Thursday, November 19, 2020

Cross-Examining a Government Informant

Randy Cox, a friend of mine and a trial lawyer in Missoula, MT, sent me an email telling the tale of a Chicago lawyer named Frank Oliver who defended a client against a federal prosecution that hinged on the testimony of one criminal informant. The defense was simple – can the jury believe the testimony of a paid government informant who was a self-acknowledged murderer, arsonist and thief. 

Here is Randy’s email: This weekend, just for fun, I was reading some articles from one of Jim McElhaney's books and some old Litigation magazine articles. There is an article in the Second Edition of The Litigation Manual from the ABA and it’s about trying a criminal case where the government's proof rested on a man who, it was revealed on direct exam by the government, had committed or participated in four or five murders, roughly a half dozen arsons and bombings, 300 or 400 burglaries and about 200 armed robberies. On cross, the defense lawyer (Oliver) was asking him about the oath and asked him about having sworn to God to speak truthfully. 

 Q. Now this same God unto whom you have sworn to tell the truth is the very God whose laws and commandments you have violated repeatedly over the course of your entire lifetime. Is that right? 

Gov't: Objection, Your Honor, to getting into his religious aspects here. 

Q. He is the one that swore to God. 
The Court: Overruled. He may answer. 

 Later, having established violation of "though shalt not kill" and asking about bearing false witness 

 Q. So you violated that commandment of God, didn't you? 

A. Yes, sir. 

Q. When you took that oath before this jury, you intended that the jury should believe that the oath had the same seriousness to you that it would to a human being. Isn't that right? {WOW!!]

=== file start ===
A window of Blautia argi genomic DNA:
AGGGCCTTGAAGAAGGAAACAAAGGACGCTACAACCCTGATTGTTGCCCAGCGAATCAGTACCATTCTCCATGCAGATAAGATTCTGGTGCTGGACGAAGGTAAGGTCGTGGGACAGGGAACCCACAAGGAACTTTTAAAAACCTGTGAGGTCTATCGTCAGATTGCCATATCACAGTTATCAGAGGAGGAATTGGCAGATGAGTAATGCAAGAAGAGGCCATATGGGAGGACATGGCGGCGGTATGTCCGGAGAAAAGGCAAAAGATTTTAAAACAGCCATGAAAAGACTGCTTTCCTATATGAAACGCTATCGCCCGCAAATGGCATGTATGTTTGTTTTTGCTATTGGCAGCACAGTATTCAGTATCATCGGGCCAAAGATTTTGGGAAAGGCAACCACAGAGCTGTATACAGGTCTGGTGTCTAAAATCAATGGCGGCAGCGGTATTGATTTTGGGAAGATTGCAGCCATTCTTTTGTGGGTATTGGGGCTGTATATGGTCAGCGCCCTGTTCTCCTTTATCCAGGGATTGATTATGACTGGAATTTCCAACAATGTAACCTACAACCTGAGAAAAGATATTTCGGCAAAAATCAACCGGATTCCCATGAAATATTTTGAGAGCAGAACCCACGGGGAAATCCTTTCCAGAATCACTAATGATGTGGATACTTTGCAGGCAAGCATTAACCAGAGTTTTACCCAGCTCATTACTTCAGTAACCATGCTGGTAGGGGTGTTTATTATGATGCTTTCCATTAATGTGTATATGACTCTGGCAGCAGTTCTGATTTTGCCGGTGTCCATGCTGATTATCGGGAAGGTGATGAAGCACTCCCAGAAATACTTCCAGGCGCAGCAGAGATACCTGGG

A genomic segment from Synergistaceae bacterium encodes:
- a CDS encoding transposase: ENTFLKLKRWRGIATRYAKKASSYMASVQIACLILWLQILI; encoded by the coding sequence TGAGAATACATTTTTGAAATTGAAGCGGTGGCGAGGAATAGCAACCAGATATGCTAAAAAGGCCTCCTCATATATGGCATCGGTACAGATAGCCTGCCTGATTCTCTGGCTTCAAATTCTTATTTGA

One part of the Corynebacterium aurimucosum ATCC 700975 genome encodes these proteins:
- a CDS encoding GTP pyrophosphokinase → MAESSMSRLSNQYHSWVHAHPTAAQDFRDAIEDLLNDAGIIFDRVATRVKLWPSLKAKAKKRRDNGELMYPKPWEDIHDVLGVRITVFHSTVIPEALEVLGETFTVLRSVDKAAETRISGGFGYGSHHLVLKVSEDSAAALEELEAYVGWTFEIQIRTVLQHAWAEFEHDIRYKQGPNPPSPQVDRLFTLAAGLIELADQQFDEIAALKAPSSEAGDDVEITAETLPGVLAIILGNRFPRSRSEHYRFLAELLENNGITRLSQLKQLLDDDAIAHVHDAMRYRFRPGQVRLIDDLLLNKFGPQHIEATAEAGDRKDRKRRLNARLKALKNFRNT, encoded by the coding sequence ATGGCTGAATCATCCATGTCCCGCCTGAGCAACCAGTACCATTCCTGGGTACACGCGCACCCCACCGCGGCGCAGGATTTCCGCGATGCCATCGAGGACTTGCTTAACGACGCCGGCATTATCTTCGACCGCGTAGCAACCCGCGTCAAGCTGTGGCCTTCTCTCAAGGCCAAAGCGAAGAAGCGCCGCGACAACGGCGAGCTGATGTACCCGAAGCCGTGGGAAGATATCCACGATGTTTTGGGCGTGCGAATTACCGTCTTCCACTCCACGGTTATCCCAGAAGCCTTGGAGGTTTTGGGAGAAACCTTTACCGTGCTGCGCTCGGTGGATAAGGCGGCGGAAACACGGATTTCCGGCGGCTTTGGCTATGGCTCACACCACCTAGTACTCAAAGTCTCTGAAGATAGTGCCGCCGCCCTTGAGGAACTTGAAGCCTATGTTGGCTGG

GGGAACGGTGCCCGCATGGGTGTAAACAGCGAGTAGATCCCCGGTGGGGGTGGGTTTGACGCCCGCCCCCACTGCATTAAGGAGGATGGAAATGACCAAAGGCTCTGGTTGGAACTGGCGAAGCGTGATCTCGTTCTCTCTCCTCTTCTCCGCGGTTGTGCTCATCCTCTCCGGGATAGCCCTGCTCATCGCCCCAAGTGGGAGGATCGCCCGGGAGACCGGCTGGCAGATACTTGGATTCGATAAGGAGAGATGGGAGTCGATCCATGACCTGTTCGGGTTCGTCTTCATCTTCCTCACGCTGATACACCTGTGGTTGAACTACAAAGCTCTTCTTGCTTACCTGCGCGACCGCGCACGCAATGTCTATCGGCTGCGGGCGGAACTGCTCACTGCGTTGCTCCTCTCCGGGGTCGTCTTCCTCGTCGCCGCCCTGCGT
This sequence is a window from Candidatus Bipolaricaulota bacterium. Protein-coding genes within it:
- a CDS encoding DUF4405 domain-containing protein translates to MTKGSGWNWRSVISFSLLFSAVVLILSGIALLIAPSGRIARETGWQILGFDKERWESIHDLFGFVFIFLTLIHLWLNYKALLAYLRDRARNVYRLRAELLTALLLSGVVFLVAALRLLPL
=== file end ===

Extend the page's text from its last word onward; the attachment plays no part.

A. Yes, sir. 


 Q. Do you have any idea how many kinds of crimes you have committed? 

A. No, sir. 

Q. Do you know of any crime whatever that a man could commit that is beneath you morally? 

A. I don't know. 

Q. There isn't one is there? 

A. I don't know. 

Q. You cannot think of a crime that would be below you, can you? 

A. I imagine there is, but I don't know. One of the questions, having obtained agreement that he should be believed and trusted with this new identity is because he has had a "spiritual awakening when you came to perceive the difference between good and evil." 

 Q. So that whatever happened the day before, you were crawling evil, and then with this awakening, became a paragon of decency. Is that it? 

A. Yes. 

Q. That must have struck you as a remarkable day in your life, didn't it? 

A. Yes. 

Q. Did a light flood your soul? 

A. No. 

Q. You laugh? 

A. Yes. 

Q. You laugh because what I say is amusing, isn't it? 

A. Yes. 

Q. Because you cannot perceive of such a thing as a light of decency, isn't that right? 

A. I can see decency, but I don't know about no light striking me or anything like that. 

Q. You can see decency? 

A. That's correct. 

Q. Well, let's see. You said that there might be some crimes that you would not commit, right? 

A. That's correct. 

Q. Rape is one of those crimes that you would not commit, is it? 

A. I don't ever remember doing it. 

Q. You don't remember whether you committed a rape or not? 

A. That's correct. 

Q. Is it something that just kind of could have happened and slipped out of your mind? 

A. I never raped nobody, if that makes you happy. 

Q. What causes you to suppose that anything you could possibly say would make me happy? 

A. I have no idea. He then goes on to establish some particularly vile circumstances of rape of a woman who was a little "off," a little "crazy" and her husband was his friend and "Before your friend's body was lowered into his grave, you carnally knew and violated his widow." 

 How much fun would that be?? 

In final argument he talked about the government’s witness as “evil” and said, among other things, “You cannot use evil to achieve anything good. No, not even if you are a federal prosecutor.”

Thursday, October 22, 2020

F. Lee Bailey’s Legendary Cross-Examination of Mark Furman


F. Lee Bailey’s cross-examination of Mark Fuhrman was legendary. It is a good example of an effective cross of a liar. In 1995, then detective Mark Fuhrman was testified about his discovery of evidence including a bloody glove in the O.J. Simpson case involving the murder of Simpson’s wife Nicole and Ron Goldman. 

First, talk a look at a portion of the cross, and after you do we can examine Bailey’s techniques. Here’s an excerpt from the cross:  

Bailey: Q. Do you use the word “n—” in describing people?

Prosecutor Clark: Same objection.

The Court: Presently?